Thursday 26 December 1940
Italian/Greek Campaign: Greek I Corps throw an attack at the Italians defending Leskoviki in southern Albania on 26 December 1940. The Italians give ground along the line of the Chimara River.
European Air Operations: After a lull for Christmas, bombing resumes during the day. RAF Bomber Command launches day raids on Brittany airfields and shipping at Le Treport. It sends a night raid against Bordeaux. With all this recent attention being paid to the French coast, it is tempting to assume that the British know of Hitler's visit (see below) and aim to make things a bit hotter for him. The Luftwaffe sends one bomber on a raid against the Isle of Sheppey (in the Thames Estuary) during the day, but stays on the ground after dark.
|RAF bomber crew celebrating Boxing Day, 26 December 1940 (Photo by Arthur Tanner/Fox Photos/Getty Images).|
Battle of the Atlantic: U-95 (Kptlt. Gerd Schreiber) is operating about 250 km northwest of Rockall when it torpedoes and badly damages 12,823 ton armed merchantman (refrigerated cargo ship) Waiotira. The Waiotira is in bad shape and the crew abandons ship, leaving it a floating derelict, but U-95 has to leave the area due to the presence of three Royal Navy destroyers. There is one death, 90 survivors.
Royal Navy minesweeper MAC 5 hits a mine northeast of Gunfleet, Essex and sinks. There are 4-5 deaths.
Italian submarine Calvi claims to have sunk a British freighter today, but there is no confirmation of this in the British records.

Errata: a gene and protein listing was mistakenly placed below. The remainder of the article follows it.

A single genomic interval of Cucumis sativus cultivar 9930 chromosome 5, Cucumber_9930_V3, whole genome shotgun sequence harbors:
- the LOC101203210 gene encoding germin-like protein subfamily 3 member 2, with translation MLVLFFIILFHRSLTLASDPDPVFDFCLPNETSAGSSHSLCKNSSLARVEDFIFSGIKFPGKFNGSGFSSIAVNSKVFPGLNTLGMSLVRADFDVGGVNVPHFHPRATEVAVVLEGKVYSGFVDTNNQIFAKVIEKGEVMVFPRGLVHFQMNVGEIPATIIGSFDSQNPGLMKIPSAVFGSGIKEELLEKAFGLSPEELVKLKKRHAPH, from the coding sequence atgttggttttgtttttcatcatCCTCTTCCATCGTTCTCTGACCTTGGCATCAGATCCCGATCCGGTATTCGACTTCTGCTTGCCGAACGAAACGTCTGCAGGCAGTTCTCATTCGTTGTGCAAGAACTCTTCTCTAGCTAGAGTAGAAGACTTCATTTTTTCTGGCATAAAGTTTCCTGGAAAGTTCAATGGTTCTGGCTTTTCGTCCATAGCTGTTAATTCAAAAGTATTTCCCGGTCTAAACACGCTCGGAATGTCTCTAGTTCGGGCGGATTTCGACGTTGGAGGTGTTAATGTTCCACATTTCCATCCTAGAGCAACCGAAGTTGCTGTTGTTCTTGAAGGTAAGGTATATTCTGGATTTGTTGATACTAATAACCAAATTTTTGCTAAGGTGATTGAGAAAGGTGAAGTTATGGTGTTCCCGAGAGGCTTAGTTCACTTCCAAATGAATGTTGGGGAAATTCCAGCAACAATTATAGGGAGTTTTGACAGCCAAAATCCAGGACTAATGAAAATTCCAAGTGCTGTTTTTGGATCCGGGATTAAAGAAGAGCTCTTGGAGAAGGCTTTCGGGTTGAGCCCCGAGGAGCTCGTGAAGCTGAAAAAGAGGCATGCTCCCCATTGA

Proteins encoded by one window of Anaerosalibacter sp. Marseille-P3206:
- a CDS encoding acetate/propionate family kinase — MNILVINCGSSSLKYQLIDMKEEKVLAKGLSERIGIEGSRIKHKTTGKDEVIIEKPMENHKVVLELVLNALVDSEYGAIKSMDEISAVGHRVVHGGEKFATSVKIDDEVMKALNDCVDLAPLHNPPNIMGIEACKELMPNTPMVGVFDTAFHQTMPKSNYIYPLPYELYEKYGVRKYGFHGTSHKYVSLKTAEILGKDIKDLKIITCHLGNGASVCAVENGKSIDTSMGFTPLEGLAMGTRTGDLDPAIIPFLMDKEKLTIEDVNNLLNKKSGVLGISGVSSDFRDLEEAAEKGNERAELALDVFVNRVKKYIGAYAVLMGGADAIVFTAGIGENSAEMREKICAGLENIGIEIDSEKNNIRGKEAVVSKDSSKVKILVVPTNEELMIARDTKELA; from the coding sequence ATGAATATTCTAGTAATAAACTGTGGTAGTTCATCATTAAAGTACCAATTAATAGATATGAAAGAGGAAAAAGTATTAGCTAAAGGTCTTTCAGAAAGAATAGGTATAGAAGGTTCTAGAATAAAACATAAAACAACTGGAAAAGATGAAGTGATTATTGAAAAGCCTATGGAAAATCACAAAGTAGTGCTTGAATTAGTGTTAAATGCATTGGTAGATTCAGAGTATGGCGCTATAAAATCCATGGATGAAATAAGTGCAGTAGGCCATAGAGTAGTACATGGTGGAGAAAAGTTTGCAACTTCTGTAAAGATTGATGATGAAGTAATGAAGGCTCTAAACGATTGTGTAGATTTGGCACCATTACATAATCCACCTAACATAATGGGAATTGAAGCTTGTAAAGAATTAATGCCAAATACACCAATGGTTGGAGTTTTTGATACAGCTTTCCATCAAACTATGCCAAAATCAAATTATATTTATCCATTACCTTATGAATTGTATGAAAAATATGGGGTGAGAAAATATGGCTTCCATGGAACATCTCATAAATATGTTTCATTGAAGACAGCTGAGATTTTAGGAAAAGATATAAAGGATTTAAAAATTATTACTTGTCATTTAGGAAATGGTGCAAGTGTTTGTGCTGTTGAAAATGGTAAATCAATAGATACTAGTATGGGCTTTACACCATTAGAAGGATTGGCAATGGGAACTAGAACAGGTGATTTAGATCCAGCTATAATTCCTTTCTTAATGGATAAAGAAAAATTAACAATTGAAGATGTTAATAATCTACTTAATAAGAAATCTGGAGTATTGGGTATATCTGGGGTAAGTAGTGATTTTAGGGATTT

British 92 ton drifter True Accord collides with 316 ton armed trawler HMT Saronta at Yarmouth. True Accord sinks, but apparently there are no casualties.
Royal Navy sloop HMS Pelican collides with anti-submarine trawler HMT Cape Portland. The damage is not severe, but will require some repairs in London when time permits.
Royal Navy boarding vessel HMS Maron seizes 928 ton Vichy French trawler Joseph Duhamel near Casablanca and takes it to Gibraltar.
Royal Navy light cruiser HMS Bonaventure intercepts 8803 ton German freighter Baden between Tenerife, Canary Islands and France. The German crew of the Baden scuttles the ship.
Admiral Wilhelm Meisel on board the Admiral Hipper continues sailing back to Brest after the abortive Christmas attack on Convoy WS 5.
The crew of the Admiral Scheer has a happy rendezvous with German raider Thor shortly after breakfast. It takes place several hundred miles west of St. Helena in the mid-Atlantic at point "Andalusien" 15°S 18°W. It is a very merry gathering for the Kriegsmarine, with half the British fleet out looking for the German ships to no avail. Thor is operating as Yugoslav freighter "Vir" since its victory over British armed merchant cruiser Carnarvon Castle on 5 December. The Scheer has the captured refrigerator ship Duquesa nearby, stocked with huge quantities of eggs and fresh meat. This stockpile makes meals during this voyage a great pleasure for the men of the Scheer and, now, the Thor. Tanker Eurofeld also joins the party at some point, which apparently lasts for several days.